With just a few more days until his origin story blasts into theaters, let’s delve back into the lost lore of Han Solo and Chewbacca. Tonight’s transmission concerns one of the first stories in what would later be known as the Star Wars Expanded Universe; Marvel Comics’ Star Wars #7 – “New Planets, New Perils!”
“New Planets, New Perils!” was co-written by comic legends Roy Thomas and Howard Chaykin, illustrated by Chaykin and Frank Springer, and was the first original story released by Marvel in the Star Wars monthly title following their smash hit adaptation of the film in issues 1-6. It might not be the very first spinoff story; that honor may go to “The Keeper’s World,” an adventure featuring Luke, Leia, and the droids serialized in Marvel Comics Pizzazz Magazine. Pizzazz #1 is dated October 1977 and Star Wars # 7 shipped in September/October of that year with a cover date of Jan ’78 – since both were probably under development around the same time in Marvel’s bullpen (and both co-written by Roy Thomas!) the answer is academic.
The tale picks up immediately where the film left off; the Death Star has been destroyed and the Rebel Alliance is hanging around their base on Yavin IV, pleased as punch. But Han Solo has unfinished business, namely all the credits he owes to an infamous space gangster. The duo takes their reward from the Alliance and makes a beeline for Tatooine to give Jabba the Hut(t) what he’s owed, but the best laid plans of Wookiees and men often go awry.
The Millennium Falcon is captured by a gang of space pirates in a stolen Imperial Cruiser captained by a gentleman named Crimson Jack. Jack’s got great gams, and boy does he like to show ’em off:
Crimson Jack makes off with Han and Chewie’s loot, leaving the duo broke as a joke and ruining any chance they have of making nice with Jabba. The pair heads for the fringe of the galaxy to hide out on a world even more remote than Tatooine (and with a lot less going on); a desolate rock called Aduba-3:
Though “New Planets…” stands on its own as a self contained story, it’s also the first book in a multi-part saga that spans Star Wars issues 7-10. Commonly known as “Eight for Aduba-3”, the tale is essentially “Star Wars does Seven Samurai/The Magnificent Seven.” It was here Marvel introduced Jaxxon the green rabbit, one of the most reviled and ridiculed Star Wars characters. I personally don’t get it, he’s a total badass (he’s certainly no Jar Jar Binks, as some fans make him out to be):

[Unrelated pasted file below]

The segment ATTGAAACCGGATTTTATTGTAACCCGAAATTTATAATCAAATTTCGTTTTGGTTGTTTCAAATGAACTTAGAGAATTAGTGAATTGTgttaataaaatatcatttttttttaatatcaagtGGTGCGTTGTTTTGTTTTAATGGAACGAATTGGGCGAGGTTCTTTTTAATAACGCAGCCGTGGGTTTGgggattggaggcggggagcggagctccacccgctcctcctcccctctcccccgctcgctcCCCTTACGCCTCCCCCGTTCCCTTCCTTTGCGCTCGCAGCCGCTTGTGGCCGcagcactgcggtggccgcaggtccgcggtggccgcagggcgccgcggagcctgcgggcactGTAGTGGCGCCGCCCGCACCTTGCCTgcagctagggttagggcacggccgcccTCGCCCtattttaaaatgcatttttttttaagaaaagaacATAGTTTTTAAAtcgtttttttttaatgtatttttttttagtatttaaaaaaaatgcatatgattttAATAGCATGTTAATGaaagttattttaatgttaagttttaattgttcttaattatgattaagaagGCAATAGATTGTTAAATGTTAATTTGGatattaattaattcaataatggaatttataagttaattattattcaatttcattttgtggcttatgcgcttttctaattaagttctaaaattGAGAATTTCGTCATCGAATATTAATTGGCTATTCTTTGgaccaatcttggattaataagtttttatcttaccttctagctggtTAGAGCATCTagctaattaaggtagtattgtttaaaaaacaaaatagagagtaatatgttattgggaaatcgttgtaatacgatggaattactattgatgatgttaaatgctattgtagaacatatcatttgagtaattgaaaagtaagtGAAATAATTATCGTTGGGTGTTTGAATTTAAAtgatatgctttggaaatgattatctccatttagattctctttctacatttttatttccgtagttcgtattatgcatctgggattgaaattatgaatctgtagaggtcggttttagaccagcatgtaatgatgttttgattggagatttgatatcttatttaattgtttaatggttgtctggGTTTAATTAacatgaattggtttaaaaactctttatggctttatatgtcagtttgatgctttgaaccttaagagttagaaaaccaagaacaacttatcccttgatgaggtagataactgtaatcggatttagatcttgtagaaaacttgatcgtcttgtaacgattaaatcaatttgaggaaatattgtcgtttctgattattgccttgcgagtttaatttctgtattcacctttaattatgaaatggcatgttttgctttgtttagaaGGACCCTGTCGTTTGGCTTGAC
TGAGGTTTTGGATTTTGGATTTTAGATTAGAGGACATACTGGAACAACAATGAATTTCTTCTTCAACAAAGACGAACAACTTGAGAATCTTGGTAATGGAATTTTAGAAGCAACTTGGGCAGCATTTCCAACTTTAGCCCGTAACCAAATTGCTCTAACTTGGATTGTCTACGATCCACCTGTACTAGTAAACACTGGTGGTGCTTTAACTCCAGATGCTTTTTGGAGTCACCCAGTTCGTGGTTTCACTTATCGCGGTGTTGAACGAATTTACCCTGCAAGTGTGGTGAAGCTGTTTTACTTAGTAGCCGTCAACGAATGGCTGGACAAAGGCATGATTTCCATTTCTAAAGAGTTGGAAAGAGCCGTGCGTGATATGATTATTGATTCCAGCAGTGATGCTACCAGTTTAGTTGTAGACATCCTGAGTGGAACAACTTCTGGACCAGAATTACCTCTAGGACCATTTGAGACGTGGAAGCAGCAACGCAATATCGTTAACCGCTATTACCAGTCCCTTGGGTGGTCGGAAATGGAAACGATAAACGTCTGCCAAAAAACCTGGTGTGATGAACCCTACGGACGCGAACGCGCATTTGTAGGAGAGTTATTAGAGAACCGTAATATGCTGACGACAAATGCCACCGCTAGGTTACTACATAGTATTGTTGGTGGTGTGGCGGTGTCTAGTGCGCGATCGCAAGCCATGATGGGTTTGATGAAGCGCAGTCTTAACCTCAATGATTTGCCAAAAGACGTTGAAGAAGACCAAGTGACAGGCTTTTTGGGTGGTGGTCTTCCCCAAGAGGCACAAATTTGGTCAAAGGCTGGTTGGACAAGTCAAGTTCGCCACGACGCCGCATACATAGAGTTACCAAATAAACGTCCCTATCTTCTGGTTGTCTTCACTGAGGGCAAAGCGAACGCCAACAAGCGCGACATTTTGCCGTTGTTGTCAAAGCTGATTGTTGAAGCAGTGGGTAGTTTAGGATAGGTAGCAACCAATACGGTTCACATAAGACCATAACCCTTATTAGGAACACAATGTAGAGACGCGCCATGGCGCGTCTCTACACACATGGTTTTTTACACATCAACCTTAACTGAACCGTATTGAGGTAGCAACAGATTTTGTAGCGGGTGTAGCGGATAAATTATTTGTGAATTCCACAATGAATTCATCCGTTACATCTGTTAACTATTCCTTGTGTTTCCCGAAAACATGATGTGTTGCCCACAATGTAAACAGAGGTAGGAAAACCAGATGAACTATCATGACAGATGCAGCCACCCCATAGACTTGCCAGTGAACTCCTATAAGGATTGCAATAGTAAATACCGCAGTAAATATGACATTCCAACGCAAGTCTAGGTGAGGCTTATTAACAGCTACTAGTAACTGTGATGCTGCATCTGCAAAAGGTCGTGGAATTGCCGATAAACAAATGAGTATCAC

As in The Magnificent Seven, the story opens with a dispute about who gets to be buried in the town’s Boot Hill. We learn that the galaxy far, far away has a day called “Sunday,” religious education is commonly taught on that day, and that Han Solo ducked out of it a lot as a kid (natch). We see the disdain for droids in the galaxy first shown in Star Wars (notably by the bartender in the Mos Eisley Cantina) extends to cyborg beings:
Things get ugly as the crowd of spacers try to block Han, Chewie, and the preacher from getting the ‘borg up the hill, but after a firefight they manage to get the half-metal man to the cemetery for a respectful burial (and we learn a fun fact about Wookiee linguistics):
(If you’ve never seen The Magnificent Seven, this bit is lifted directly out of that film):
So how about that adventure, eh? The cynical Han Solo, a defender of cyborg rights! Did the self-interested smuggler do it for the dead man’s coins, or had Luke’s idealism rubbed off on him? Maybe a man’s right be laid to rest is one thing he held on to from his Sunday School days.
Well, not much more left to do in this issue but to make time with some fantastically dressed space ladies (is that Garnet from Steven Universe!?):
Whuh-oh! Now that’s a cliffhanger in the classic Marvel Style…wonder what these guys want with our favorite scoundrel (if you’ve seen The Magnificent Seven you probably get the gist). The following issues are an excellent adventure with a speeder bike gang, some giant bird men, and a big green bunny. Oh, and Crimson Jack? Yeah, you see his dancer’s legs again. “New Planets, New Perils” and “Eight for Aduba” are interesting bits of Star Wars history, being some of the first stories in the saga from someone other than George Lucas. Issues 8-10 were my introduction to the wacky, wonderful world of original Marvel series years ago; and I recently found a beater copy of #7 for $2. If you can’t find the original books in a bin somewhere, the stories are readily available in reprints from Dark Horse Comics and Marvel (since the SW license is back in their hands now).
Fun Fact: Howard Chaykin, the co-writer/illustrator of this story (and of the movie adaption before it), once serenaded me when I met him at a convention. I shit you not. He said “you know I can sing, too” and just started belting out old standards. Ask my wife, she’ll back me up on this.
Keep flying out this way for more Solo Stories from beyond the Outer Rim!